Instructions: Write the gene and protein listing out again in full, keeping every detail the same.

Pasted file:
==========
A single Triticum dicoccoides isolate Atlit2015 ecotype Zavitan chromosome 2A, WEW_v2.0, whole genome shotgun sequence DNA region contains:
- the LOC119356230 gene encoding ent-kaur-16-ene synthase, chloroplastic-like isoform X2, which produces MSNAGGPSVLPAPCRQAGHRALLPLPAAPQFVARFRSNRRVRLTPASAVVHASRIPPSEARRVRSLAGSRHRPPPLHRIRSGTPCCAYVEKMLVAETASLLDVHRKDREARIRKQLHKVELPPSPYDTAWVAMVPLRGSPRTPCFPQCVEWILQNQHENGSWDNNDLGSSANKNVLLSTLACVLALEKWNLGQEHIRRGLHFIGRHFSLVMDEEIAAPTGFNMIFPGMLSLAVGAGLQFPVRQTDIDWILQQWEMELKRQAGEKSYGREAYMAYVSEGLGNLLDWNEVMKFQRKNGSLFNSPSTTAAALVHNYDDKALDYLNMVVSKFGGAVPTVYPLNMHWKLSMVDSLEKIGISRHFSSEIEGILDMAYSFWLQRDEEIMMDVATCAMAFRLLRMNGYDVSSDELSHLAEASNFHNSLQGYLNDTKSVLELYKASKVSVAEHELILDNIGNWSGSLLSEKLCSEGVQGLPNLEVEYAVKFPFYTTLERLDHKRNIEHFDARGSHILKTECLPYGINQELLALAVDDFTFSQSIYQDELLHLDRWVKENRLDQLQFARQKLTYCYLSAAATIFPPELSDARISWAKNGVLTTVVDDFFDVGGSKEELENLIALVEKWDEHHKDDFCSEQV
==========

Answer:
A single Triticum dicoccoides isolate Atlit2015 ecotype Zavitan chromosome 2A, WEW_v2.0, whole genome shotgun sequence DNA region contains:
- the LOC119356230 gene encoding ent-kaur-16-ene synthase, chloroplastic-like isoform X2, which produces MSNAGGPSVLPAPCRQAGHRALLPLPAAPQFVARFRSNRRVRLTPASAVVHASRIPPSEARRVRSLAGSRHRPPPLHRIRSGTPCCAYVEKMLVAETASLLDVHRKDREARIRKQLHKVELPPSPYDTAWVAMVPLRGSPRTPCFPQCVEWILQNQHENGSWDNNDLGSSANKNVLLSTLACVLALEKWNLGQEHIRRGLHFIGRHFSLVMDEEIAAPTGFNMIFPGMLSLAVGAGLQFPVRQTDIDWILQQWEMELKRQAGEKSYGREAYMAYVSEGLGNLLDWNEVMKFQRKNGSLFNSPSTTAAALVHNYDDKALDYLNMVVSKFGGAVPTVYPLNMHWKLSMVDSLEKIGISRHFSSEIEGILDMAYSFWLQRDEEIMMDVATCAMAFRLLRMNGYDVSSDELSHLAEASNFHNSLQGYLNDTKSVLELYKASKVSVAEHELILDNIGNWSGSLLSEKLCSEGVQGLPNLEVEYAVKFPFYTTLERLDHKRNIEHFDARGSHILKTECLPYGINQELLALAVDDFTFSQSIYQDELLHLDRWVKENRLDQLQFARQKLTYCYLSAAATIFPPELSDARISWAKNGVLTTVVDDFFDVGGSKEELENLIALVEKWDEHHKDDFCSEQV